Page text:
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Cohabitation  (COHABITATION)

In many countries including some in which the principle of the indissolubility of marriage1 is upheld by the law, there may yet exist judicial separation2 sometimes called separation a mensa et toro2. A judicial separation absolves the parties from certain obligations, including the duty of living together or cohabitation3 (cf. 503-3), but does not enable either of them to contract a new marriage. Persons whose marriages have been broken by a separation are called separated persons4. Dissolution of marriage by a de facto separation5, or the desertion6 of one of the spouses by the other is not uncommon in some societies. Such separation must be distinguished from judicial separation. Marriages in which the spouses no longer cohabit, but which have not been legally dissolved may be called broken marriages7.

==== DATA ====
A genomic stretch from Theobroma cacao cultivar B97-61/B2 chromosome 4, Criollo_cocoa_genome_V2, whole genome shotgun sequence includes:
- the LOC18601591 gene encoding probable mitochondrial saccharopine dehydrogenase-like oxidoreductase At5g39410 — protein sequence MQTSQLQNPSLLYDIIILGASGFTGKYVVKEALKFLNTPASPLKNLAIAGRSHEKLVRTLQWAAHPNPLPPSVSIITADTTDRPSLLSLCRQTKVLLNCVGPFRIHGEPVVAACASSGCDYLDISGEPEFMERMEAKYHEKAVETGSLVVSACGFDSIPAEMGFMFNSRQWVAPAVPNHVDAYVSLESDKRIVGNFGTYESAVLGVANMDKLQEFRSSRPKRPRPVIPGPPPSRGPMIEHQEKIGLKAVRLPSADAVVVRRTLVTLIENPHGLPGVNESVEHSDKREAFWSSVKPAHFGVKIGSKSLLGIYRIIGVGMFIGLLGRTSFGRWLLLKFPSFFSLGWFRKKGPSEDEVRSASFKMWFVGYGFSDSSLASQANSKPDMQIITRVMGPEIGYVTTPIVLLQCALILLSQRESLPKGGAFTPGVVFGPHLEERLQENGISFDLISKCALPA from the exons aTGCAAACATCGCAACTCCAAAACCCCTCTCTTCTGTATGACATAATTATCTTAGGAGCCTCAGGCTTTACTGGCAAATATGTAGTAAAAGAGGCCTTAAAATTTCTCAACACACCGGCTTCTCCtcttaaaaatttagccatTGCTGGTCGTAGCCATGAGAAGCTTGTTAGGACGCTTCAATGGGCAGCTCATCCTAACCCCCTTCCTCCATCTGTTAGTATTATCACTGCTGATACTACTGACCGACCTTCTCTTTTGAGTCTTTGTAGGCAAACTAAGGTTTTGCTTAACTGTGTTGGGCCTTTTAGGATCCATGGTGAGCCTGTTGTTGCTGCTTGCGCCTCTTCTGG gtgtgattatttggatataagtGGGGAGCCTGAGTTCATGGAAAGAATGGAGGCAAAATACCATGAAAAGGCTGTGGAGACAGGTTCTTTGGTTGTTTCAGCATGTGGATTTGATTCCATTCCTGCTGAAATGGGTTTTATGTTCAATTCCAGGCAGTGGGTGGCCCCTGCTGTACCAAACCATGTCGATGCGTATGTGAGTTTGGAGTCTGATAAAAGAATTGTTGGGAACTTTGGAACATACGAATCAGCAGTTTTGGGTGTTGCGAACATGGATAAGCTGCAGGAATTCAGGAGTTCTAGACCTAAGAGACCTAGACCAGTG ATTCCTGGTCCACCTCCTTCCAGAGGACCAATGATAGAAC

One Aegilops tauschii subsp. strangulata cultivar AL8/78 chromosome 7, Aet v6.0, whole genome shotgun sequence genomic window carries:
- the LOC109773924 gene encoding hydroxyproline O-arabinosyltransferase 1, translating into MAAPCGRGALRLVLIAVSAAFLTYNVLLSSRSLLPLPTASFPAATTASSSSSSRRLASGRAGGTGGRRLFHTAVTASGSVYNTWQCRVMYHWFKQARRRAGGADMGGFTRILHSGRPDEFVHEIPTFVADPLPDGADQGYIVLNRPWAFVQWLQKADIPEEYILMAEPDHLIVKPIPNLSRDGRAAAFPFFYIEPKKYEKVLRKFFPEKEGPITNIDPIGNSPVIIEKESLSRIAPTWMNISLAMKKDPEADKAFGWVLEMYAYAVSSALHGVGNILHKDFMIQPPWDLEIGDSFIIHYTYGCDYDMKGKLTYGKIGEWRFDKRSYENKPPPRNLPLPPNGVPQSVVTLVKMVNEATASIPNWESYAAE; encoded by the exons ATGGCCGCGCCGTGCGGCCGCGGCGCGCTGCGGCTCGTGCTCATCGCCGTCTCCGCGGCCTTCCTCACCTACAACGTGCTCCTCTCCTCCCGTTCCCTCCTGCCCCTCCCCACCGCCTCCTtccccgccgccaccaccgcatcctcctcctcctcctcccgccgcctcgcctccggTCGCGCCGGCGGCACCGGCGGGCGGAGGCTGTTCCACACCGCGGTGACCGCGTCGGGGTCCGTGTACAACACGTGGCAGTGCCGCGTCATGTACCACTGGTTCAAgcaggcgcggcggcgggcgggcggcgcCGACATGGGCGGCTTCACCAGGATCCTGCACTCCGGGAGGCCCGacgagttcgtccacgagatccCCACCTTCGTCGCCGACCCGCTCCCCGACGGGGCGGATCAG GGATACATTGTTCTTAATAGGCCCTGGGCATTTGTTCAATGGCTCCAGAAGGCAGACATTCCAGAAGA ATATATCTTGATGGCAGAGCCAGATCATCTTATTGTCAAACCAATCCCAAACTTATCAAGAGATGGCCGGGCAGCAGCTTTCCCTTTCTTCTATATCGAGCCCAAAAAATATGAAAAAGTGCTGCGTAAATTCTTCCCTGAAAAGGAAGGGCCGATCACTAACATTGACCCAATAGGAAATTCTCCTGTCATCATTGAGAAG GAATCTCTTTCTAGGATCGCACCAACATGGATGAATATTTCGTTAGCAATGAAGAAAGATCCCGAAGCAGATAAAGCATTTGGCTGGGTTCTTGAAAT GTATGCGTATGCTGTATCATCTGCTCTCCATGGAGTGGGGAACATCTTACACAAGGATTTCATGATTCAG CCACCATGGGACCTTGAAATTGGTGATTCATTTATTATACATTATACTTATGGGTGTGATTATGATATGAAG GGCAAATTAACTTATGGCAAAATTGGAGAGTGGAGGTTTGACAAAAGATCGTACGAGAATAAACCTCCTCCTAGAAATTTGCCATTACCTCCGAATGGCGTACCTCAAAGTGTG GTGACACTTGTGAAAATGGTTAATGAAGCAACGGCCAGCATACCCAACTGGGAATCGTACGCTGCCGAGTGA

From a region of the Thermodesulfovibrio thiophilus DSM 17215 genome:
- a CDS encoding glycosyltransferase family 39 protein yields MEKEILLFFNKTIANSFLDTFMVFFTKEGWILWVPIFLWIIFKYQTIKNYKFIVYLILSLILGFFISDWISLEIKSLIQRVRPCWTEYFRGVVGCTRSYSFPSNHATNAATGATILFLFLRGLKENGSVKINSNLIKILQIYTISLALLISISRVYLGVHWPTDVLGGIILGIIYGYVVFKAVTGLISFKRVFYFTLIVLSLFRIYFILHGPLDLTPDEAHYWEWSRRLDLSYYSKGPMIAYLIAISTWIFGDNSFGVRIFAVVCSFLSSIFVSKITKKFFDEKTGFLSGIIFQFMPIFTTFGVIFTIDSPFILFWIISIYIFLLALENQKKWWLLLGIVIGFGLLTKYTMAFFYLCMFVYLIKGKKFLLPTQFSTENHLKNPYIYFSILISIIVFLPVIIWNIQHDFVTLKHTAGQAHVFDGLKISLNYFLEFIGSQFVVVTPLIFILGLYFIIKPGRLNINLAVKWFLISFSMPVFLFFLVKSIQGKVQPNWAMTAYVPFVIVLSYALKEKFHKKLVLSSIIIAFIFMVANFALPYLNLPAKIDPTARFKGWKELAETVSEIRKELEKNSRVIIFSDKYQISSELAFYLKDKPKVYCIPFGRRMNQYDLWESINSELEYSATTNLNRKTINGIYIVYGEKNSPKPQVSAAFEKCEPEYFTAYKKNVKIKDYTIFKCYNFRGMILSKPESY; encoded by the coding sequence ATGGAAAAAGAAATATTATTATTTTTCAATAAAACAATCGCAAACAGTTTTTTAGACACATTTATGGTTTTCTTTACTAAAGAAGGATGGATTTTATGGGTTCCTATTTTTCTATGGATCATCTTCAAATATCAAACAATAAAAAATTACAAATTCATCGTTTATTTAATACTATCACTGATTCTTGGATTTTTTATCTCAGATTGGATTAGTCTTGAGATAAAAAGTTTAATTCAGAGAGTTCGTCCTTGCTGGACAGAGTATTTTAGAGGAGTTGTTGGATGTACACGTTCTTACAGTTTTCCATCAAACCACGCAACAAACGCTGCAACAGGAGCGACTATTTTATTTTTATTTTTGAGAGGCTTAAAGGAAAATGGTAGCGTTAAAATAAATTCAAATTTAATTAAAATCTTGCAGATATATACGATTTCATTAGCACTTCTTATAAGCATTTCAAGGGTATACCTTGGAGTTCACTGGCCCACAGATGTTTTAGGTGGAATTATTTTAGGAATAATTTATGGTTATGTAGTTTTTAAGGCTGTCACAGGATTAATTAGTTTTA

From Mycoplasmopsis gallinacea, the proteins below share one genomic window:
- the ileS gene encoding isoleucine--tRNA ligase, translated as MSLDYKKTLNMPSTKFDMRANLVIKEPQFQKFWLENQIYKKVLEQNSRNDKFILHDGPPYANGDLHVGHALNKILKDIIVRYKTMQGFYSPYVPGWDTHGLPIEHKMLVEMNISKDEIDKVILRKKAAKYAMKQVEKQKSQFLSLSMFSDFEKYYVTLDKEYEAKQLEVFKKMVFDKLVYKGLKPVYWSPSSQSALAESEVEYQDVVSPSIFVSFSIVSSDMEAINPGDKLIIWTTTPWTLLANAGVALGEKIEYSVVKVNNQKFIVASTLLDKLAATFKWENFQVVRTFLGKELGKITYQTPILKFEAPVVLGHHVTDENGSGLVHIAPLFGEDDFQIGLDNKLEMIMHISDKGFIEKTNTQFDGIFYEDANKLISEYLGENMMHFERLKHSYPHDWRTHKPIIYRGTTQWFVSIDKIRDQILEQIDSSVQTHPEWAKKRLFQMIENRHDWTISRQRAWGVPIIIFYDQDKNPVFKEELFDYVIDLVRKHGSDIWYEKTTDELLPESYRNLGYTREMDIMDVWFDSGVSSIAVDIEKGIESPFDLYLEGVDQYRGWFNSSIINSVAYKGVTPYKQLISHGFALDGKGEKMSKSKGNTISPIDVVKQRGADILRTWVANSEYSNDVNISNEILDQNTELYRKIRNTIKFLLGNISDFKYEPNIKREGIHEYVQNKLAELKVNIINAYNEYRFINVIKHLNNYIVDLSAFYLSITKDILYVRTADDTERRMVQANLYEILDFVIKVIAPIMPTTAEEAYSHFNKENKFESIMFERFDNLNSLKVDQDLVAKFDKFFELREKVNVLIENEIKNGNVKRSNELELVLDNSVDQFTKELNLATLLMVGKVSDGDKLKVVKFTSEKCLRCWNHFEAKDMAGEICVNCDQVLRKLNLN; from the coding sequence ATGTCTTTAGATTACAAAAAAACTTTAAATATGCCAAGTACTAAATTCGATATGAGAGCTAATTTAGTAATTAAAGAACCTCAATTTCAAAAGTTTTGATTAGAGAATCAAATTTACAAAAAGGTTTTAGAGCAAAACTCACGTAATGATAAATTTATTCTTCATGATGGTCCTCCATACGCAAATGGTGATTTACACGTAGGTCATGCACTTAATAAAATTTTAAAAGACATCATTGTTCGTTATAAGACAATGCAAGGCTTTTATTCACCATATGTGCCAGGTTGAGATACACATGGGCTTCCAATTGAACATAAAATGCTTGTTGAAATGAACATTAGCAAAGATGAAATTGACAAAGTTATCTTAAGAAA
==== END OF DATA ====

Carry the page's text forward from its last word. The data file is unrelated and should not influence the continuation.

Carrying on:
• 2. In English law, both divorce and judicial separation may be granted by the High Court of Justice. There is also separation by means of a separation order granted by a Court of Petty Sessions, the lowest court in the judicial hierarchy,